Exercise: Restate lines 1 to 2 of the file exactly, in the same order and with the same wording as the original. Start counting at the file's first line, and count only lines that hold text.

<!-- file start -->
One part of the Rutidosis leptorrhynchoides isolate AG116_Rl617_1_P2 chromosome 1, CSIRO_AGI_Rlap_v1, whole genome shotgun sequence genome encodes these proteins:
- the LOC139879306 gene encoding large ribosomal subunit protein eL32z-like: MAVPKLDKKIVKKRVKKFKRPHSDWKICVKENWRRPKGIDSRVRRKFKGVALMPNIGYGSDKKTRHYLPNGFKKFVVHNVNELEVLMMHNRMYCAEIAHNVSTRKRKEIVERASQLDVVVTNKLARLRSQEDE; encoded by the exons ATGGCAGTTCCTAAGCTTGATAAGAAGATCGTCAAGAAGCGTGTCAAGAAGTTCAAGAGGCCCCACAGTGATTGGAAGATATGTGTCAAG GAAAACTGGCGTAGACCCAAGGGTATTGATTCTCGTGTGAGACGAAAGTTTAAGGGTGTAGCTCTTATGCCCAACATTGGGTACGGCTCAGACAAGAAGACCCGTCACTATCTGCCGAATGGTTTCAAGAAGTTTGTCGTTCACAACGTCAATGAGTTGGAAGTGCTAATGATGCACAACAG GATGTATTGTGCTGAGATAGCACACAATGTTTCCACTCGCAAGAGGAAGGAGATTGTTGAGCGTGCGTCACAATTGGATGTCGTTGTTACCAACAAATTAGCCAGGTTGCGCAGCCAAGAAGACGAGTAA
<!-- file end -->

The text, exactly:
One part of the Rutidosis leptorrhynchoides isolate AG116_Rl617_1_P2 chromosome 1, CSIRO_AGI_Rlap_v1, whole genome shotgun sequence genome encodes these proteins:
- the LOC139879306 gene encoding large ribosomal subunit protein eL32z-like: MAVPKLDKKIVKKRVKKFKRPHSDWKICVKENWRRPKGIDSRVRRKFKGVALMPNIGYGSDKKTRHYLPNGFKKFVVHNVNELEVLMMHNRMYCAEIAHNVSTRKRKEIVERASQLDVVVTNKLARLRSQEDE; encoded by the exons ATGGCAGTTCCTAAGCTTGATAAGAAGATCGTCAAGAAGCGTGTCAAGAAGTTCAAGAGGCCCCACAGTGATTGGAAGATATGTGTCAAG GAAAACTGGCGTAGACCCAAGGGTATTGATTCTCGTGTGAGACGAAAGTTTAAGGGTGTAGCTCTTATGCCCAACATTGGGTACGGCTCAGACAAGAAGACCCGTCACTATCTGCCGAATGGTTTCAAGAAGTTTGTCGTTCACAACGTCAATGAGTTGGAAGTGCTAATGATGCACAACAG GATGTATTGTGCTGAGATAGCACACAATGTTTCCACTCGCAAGAGGAAGGAGATTGTTGAGCGTGCGTCACAATTGGATGTCGTTGTTACCAACAAATTAGCCAGGTTGCGCAGCCAAGAAGACGAGTAA